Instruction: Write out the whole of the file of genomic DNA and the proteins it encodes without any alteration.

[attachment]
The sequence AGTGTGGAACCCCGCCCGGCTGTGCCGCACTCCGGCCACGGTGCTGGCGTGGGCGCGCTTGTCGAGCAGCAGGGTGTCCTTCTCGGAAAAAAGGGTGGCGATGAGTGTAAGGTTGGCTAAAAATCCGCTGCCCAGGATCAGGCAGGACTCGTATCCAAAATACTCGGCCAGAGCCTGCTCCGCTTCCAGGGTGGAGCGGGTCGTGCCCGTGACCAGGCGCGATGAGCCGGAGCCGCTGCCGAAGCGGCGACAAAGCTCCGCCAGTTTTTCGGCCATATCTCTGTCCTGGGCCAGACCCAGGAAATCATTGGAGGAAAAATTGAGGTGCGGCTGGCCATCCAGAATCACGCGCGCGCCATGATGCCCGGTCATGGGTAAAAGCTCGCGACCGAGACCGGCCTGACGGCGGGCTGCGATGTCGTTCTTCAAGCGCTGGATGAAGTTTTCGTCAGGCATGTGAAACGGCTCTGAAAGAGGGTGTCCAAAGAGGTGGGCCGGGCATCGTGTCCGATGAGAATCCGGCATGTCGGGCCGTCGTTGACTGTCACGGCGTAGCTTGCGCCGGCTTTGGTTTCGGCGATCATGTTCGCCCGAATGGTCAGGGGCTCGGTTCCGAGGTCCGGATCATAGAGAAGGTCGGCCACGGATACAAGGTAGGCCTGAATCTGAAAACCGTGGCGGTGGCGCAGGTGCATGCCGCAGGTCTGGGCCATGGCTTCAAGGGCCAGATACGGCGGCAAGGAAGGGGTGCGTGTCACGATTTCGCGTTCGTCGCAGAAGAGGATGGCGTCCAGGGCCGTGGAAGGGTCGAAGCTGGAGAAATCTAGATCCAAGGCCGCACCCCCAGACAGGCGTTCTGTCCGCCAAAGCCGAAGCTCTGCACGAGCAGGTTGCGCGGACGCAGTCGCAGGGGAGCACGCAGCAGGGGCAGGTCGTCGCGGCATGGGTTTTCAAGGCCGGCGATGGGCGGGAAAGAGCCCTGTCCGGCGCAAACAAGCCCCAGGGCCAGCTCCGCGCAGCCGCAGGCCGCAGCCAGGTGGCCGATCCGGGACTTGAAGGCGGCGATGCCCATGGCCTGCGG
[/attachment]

The sequence AGTGTGGAACCCCGCCCGGCTGTGCCGCACTCCGGCCACGGTGCTGGCGTGGGCGCGCTTGTCGAGCAGCAGGGTGTCCTTCTCGGAAAAAAGGGTGGCGATGAGTGTAAGGTTGGCTAAAAATCCGCTGCCCAGGATCAGGCAGGACTCGTATCCAAAATACTCGGCCAGAGCCTGCTCCGCTTCCAGGGTGGAGCGGGTCGTGCCCGTGACCAGGCGCGATGAGCCGGAGCCGCTGCCGAAGCGGCGACAAAGCTCCGCCAGTTTTTCGGCCATATCTCTGTCCTGGGCCAGACCCAGGAAATCATTGGAGGAAAAATTGAGGTGCGGCTGGCCATCCAGAATCACGCGCGCGCCATGATGCCCGGTCATGGGTAAAAGCTCGCGACCGAGACCGGCCTGACGGCGGGCTGCGATGTCGTTCTTCAAGCGCTGGATGAAGTTTTCGTCAGGCATGTGAAACGGCTCTGAAAGAGGGTGTCCAAAGAGGTGGGCCGGGCATCGTGTCCGATGAGAATCCGGCATGTCGGGCCGTCGTTGACTGTCACGGCGTAGCTTGCGCCGGCTTTGGTTTCGGCGATCATGTTCGCCCGAATGGTCAGGGGCTCGGTTCCGAGGTCCGGATCATAGAGAAGGTCGGCCACGGATACAAGGTAGGCCTGAATCTGAAAACCGTGGCGGTGGCGCAGGTGCATGCCGCAGGTCTGGGCCATGGCTTCAAGGGCCAGATACGGCGGCAAGGAAGGGGTGCGTGTCACGATTTCGCGTTCGTCGCAGAAGAGGATGGCGTCCAGGGCCGTGGAAGGGTCGAAGCTGGAGAAATCTAGATCCAAGGCCGCACCCCCAGACAGGCGTTCTGTCCGCCAAAGCCGAAGCTCTGCACGAGCAGGTTGCGCGGACGCAGTCGCAGGGGAGCACGCAGCAGGGGCAGGTCGTCGCGGCATGGGTTTTCAAGGCCGGCGATGGGCGGGAAAGAGCCCTGTCCGGCGCAAACAAGCCCCAGGGCCAGCTCCGCGCAGCCGCAGGCCGCAGCCAGGTGGCCGATCCGGGACTTGAAGGCGGCGATGCCCATGGCCTGCGG